Irish Premier Welcomes New Talks on N. Ireland
DUBLIN — IRELAND'S new prime minister, Albert Reynolds, called Saturday for a new path to peace in Northern Ireland in talks beginning this week.
"The people of the North deserve a better way of life. We must stop thinking so much in the past and start thinking in the future," Mr. Reynolds told his Fianna Fail party in his debut leadership speech.
A new round of peace talks bringing together Catholic and Protestant politicians in Northern Ireland is due to begin today. The talks will exclude Sinn Fein, the political wing of the guerrilla Irish Republican Army (IRA).
The peace initiative hit deadlock last July, but is being revived after a flare-up of sectarian violence. Some 3,000 people have died in two decades of strife in Northern Ireland.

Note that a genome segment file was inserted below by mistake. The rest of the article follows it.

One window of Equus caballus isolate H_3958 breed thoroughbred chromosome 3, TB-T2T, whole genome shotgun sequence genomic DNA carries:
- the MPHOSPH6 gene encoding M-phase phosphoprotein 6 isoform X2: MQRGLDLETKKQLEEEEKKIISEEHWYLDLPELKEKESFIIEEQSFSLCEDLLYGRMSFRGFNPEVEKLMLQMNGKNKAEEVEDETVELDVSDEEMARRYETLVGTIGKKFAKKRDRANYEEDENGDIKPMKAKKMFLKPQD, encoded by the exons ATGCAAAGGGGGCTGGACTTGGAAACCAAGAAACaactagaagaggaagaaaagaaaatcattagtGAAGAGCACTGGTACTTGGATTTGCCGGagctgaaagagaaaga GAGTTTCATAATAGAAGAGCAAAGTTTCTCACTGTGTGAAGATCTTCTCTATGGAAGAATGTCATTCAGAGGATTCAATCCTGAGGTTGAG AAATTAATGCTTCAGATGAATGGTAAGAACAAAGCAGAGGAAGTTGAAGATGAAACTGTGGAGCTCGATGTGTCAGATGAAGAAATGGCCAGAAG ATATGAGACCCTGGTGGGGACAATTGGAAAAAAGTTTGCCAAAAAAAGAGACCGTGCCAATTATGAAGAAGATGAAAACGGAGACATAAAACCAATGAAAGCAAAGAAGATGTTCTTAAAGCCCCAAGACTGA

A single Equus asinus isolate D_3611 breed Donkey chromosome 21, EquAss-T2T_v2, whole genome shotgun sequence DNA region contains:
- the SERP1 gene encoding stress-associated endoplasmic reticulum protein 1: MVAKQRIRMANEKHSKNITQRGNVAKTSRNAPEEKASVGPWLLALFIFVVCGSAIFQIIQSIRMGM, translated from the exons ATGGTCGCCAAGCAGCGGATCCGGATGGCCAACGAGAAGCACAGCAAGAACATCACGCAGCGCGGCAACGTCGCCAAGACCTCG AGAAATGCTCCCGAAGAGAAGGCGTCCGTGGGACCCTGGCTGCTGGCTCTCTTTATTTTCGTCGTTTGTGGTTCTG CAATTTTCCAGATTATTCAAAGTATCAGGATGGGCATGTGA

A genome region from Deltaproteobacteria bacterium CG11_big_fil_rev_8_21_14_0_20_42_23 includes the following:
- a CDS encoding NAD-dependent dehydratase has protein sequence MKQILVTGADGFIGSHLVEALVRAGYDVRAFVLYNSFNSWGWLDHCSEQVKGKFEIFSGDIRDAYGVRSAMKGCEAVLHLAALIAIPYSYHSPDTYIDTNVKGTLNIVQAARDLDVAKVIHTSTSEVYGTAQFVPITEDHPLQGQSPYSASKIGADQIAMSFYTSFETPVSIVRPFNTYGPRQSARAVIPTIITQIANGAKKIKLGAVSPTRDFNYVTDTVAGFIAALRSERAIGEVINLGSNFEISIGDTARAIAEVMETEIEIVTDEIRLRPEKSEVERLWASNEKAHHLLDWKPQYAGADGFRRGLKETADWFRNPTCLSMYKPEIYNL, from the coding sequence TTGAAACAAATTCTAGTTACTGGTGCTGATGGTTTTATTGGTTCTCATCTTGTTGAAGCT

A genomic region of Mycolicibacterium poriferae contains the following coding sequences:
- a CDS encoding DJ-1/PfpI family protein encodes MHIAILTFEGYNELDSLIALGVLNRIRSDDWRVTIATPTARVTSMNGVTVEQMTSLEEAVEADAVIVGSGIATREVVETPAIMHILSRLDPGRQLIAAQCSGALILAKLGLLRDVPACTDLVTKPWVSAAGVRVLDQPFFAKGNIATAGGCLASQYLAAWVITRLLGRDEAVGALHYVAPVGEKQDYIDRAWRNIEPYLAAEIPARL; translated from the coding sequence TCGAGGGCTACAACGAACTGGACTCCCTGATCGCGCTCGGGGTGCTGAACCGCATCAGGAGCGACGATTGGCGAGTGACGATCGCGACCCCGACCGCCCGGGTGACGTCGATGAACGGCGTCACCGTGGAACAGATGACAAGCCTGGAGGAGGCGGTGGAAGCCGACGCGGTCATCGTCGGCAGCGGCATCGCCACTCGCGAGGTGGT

Reynolds, who took over as prime minister last month, welcomed the new talks, which are expected to include the Dublin government in later stages, describing Northern Ireland as "a constant personal grief" to him.
There would be no place for the IRA and Sinn Fein at the talks unless they renounced violence, Reynolds said.